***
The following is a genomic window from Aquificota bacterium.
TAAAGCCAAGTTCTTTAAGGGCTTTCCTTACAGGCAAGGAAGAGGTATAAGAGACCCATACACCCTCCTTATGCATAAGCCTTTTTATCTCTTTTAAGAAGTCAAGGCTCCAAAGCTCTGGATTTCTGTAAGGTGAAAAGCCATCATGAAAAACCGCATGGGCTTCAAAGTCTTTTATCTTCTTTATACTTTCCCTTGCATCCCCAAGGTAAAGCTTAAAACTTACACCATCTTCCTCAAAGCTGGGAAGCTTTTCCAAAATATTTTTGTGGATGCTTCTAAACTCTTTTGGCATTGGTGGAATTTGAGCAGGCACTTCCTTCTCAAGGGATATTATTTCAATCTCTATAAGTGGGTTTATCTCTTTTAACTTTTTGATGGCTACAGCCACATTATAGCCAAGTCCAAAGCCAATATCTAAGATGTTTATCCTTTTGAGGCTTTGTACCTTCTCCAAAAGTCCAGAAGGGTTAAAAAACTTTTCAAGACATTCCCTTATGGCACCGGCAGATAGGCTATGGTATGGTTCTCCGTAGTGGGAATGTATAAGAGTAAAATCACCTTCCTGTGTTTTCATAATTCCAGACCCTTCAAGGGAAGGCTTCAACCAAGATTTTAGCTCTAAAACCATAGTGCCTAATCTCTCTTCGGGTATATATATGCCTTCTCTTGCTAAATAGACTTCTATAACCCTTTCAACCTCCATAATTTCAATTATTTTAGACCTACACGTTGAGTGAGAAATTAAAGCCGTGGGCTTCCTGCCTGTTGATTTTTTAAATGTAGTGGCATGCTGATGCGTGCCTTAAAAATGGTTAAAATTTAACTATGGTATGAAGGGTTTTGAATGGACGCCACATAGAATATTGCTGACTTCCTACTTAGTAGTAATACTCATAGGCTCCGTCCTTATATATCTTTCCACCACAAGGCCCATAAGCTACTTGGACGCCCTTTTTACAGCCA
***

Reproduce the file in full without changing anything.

The following is a genomic window from Aquificota bacterium.
TAAAGCCAAGTTCTTTAAGGGCTTTCCTTACAGGCAAGGAAGAGGTATAAGAGACCCATACACCCTCCTTATGCATAAGCCTTTTTATCTCTTTTAAGAAGTCAAGGCTCCAAAGCTCTGGATTTCTGTAAGGTGAAAAGCCATCATGAAAAACCGCATGGGCTTCAAAGTCTTTTATCTTCTTTATACTTTCCCTTGCATCCCCAAGGTAAAGCTTAAAACTTACACCATCTTCCTCAAAGCTGGGAAGCTTTTCCAAAATATTTTTGTGGATGCTTCTAAACTCTTTTGGCATTGGTGGAATTTGAGCAGGCACTTCCTTCTCAAGGGATATTATTTCAATCTCTATAAGTGGGTTTATCTCTTTTAACTTTTTGATGGCTACAGCCACATTATAGCCAAGTCCAAAGCCAATATCTAAGATGTTTATCCTTTTGAGGCTTTGTACCTTCTCCAAAAGTCCAGAAGGGTTAAAAAACTTTTCAAGACATTCCCTTATGGCACCGGCAGATAGGCTATGGTATGGTTCTCCGTAGTGGGAATGTATAAGAGTAAAATCACCTTCCTGTGTTTTCATAATTCCAGACCCTTCAAGGGAAGGCTTCAACCAAGATTTTAGCTCTAAAACCATAGTGCCTAATCTCTCTTCGGGTATATATATGCCTTCTCTTGCTAAATAGACTTCTATAACCCTTTCAACCTCCATAATTTCAATTATTTTAGACCTACACGTTGAGTGAGAAATTAAAGCCGTGGGCTTCCTGCCTGTTGATTTTTTAAATGTAGTGGCATGCTGATGCGTGCCTTAAAAATGGTTAAAATTTAACTATGGTATGAAGGGTTTTGAATGGACGCCACATAGAATATTGCTGACTTCCTACTTAGTAGTAATACTCATAGGCTCCGTCCTTATATATCTTTCCACCACAAGGCCCATAAGCTACTTGGACGCCCTTTTTACAGCCA